The Hebrew University of Jerusalem

Yoram Burak

Assistant Professor

Computational Neuroscience and Biophysics

Yoram Burak's group investigates how neural circuits in the brain perform biologically relevant computations, such as: sensory inference, maintenance of short-term memory, and generation of motor output.

The group is part of the Edmond and Lily Safra Center for Brain Sciences, and the Racah Institute of Physics


Topics of current interest include:

Short-term memory in noisy neural networks

How does neural activity in the brain maintain, and represent, short term memories? What are the constraints posed by neural processing and by neural stochasticity? We are interested especially in the representation of continuous variables, such as orientation, eye position, location in space, or accumulated evidence. 

Sequence generation and learning 

How do local plasticity rules in the brain shape the global structure of a neural circuit? Under what conditions can they give rise to neural networks that generate precisely timed sequences of neural activity?

Invariant sensory perception 

How does the brain infer the structure of the external world from sensory inputs, while remaining insensitive to transformations such as translation and rotation? A particular area of interest is fixational eye motion, and the consequences of this motion for high-acuity vision.

Spatial coding and computation in the brain

What are the mechanims that underlie the dynamical properties of grid cells in the entorhinal cortex? Are there fundamental principles that explain the structure of the grid cell code for position? 


Our research is currently supported by the Israel Science Foundation, the German-Israeli Foundation for Scientific Research, and the Gatsby Charitable Foundation.

Recent publications





Contact information

+972-2-6585837 (Racah Inst.)
+972-2-6584523 (ELSC)

Email: yoram.burak at

Dancinger B 103, The Hebrew University, Safra campus, Jerusalem 91904, Israel  
(ELSC office: Goodman building, 1st floor, south wing)

Lab Members

Undertgraduate student
Ph.D Student
Ph.D Student
M.Sc. Student


Name Photo Email
Neta Ravid Tannenbaum Neta Ravid Tannenbaum

2018 Ph.D. (computational neuroscience). Thesis submitted: Shaping neural connectivity by spike timing dependent plasticity.

Nimrod Shaham Student Avatar

2018 Ph.D. (physics): Working memory of continuous parameters in noisy neural networks.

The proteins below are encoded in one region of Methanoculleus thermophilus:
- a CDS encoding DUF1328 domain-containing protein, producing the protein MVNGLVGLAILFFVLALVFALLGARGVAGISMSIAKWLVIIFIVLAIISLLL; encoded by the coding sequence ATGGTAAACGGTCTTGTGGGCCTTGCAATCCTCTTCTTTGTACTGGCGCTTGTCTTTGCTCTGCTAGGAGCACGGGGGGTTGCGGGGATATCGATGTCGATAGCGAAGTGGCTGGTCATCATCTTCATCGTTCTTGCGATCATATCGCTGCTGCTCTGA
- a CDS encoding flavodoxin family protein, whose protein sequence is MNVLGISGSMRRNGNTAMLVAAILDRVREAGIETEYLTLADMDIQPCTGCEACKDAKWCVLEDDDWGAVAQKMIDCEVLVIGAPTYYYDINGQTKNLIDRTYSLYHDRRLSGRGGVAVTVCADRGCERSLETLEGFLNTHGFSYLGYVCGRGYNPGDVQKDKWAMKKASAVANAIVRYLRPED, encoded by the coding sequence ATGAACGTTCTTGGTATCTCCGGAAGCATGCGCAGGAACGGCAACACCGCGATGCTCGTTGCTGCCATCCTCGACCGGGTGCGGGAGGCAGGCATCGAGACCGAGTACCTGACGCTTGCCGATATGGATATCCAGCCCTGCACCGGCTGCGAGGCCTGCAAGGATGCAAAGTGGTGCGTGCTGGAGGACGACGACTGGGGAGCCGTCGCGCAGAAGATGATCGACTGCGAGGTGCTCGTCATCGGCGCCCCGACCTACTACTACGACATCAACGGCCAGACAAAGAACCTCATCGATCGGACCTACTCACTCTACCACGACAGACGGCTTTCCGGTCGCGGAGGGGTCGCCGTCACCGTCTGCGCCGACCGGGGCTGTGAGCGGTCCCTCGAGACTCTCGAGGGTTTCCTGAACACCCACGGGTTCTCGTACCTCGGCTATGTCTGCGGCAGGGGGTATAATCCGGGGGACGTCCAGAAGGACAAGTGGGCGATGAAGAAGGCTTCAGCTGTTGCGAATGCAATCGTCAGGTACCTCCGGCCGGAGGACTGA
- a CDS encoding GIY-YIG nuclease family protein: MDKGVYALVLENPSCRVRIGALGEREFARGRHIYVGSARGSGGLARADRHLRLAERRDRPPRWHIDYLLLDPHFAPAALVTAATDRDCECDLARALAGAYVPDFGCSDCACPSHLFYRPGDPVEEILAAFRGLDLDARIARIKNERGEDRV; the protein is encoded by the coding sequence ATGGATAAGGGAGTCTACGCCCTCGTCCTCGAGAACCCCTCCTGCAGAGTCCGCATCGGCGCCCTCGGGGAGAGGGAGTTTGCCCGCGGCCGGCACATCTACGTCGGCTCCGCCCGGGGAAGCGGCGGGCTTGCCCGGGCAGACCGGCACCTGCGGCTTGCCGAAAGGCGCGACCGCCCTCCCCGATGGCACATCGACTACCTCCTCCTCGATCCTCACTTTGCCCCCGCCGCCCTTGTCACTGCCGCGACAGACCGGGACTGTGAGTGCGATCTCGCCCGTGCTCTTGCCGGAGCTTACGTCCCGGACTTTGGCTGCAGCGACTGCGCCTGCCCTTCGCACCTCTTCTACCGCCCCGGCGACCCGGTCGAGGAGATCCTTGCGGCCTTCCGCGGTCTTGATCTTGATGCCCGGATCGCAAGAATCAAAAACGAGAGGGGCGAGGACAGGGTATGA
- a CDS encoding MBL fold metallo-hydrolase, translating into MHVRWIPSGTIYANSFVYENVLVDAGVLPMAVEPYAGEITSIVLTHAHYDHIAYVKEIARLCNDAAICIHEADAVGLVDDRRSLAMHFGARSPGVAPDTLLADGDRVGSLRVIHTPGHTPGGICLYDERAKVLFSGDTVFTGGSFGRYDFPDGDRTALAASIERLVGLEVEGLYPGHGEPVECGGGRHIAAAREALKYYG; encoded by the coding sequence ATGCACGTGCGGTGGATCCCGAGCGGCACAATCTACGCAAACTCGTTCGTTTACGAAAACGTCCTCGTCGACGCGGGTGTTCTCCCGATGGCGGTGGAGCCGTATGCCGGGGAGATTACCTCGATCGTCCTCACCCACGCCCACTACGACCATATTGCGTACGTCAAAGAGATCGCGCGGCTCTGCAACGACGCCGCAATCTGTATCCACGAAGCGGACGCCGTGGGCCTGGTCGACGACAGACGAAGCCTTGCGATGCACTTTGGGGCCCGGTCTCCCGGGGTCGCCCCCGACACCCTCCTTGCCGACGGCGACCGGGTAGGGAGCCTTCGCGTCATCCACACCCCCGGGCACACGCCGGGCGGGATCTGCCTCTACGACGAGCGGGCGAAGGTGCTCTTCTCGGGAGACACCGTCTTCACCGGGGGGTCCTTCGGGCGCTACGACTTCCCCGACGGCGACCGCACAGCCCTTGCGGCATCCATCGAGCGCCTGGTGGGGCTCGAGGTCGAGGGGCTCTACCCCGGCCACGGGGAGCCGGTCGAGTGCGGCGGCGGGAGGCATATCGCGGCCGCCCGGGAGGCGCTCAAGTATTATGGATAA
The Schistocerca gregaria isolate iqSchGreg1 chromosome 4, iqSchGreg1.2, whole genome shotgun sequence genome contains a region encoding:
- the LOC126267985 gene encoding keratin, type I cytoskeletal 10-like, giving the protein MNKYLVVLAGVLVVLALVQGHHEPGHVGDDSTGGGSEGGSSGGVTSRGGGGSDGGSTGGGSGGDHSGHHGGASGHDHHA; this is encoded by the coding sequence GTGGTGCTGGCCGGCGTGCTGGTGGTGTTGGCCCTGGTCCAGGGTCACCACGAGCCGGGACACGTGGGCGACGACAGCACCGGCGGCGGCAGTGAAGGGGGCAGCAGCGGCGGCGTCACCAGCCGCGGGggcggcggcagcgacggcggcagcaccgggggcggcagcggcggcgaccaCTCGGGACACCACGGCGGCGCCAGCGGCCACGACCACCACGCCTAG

Current position: Swartz postdoctoral Fellow, Center for Brain Science, Harvard University.

Ishay Mor Student Avatar

2014 M.Sc. in physics: Noise Induced Systematic Drift in Continuous Attractor Neural Networks. 
Current position: Algorithm developer, Optibus, Ltd.

Yoav Rubinstein Student Avatar

2018 Undergraduate project (Amirim honors program):
Emergence of diverse cluster sizes ininhibitory networks under STDP dynamics.

Itai Alpern Student Avatar

2017 Undergraduate project (Amirim honors program):
An idealized model for the dynamics of spatial working memory on a ring.

Yael Zak Student Avatar

2016 Undergraduate project (Amirim honors program and cognition):
The role of structural motifs in the spontaneous emergence of neuron assemblies structure.

Amit Aharon Student Avatar

2015 Undergraduate project (physics and life sciences): 
Is vernier acuity influenced by peripheral features in the visual scene?

Alon Salhov Student Avatar

2014 Undergraduate project (Amirim honors program): 
Importance of difference in synaptic time constants on maintaining information in a network of noisy neurons.

Avraham Moriel Student Avatar

2014 Undergraduate project (physics and cognition): 
Amount of single module grid cells needed for position estimation.

Gad Mintz Student Avatar

2013 Undergraduate project (Amirim honors program):
Information Decoding in the Vernier Task.

Open Positions

Occasionally, our lab has openings for highly motivated students and postdoctoral research fellows. We are seeking candidates who are interested in theoretical work in neuroscience and biophysics. A strong education in mathematical sciences (physics, mathematics, or computer science) is necessary.

Postdoctoral fellows 

Applicants must have an excellent research record in theoretical neuroscience, theoretical physics, mathematics, or a related field, and a keen interest in computational neuroscience. To apply, please send a CV and list of publications, a brief statement of research interests, and the names of three references to yoram.burak at 

M.Sc. and Ph.D. Students

Students at the Hebrew University enrolled in the physics programs (M.Sc. or Ph.D.) or in the ELSC graduate program in computational neuroscience: please email yoram.burak at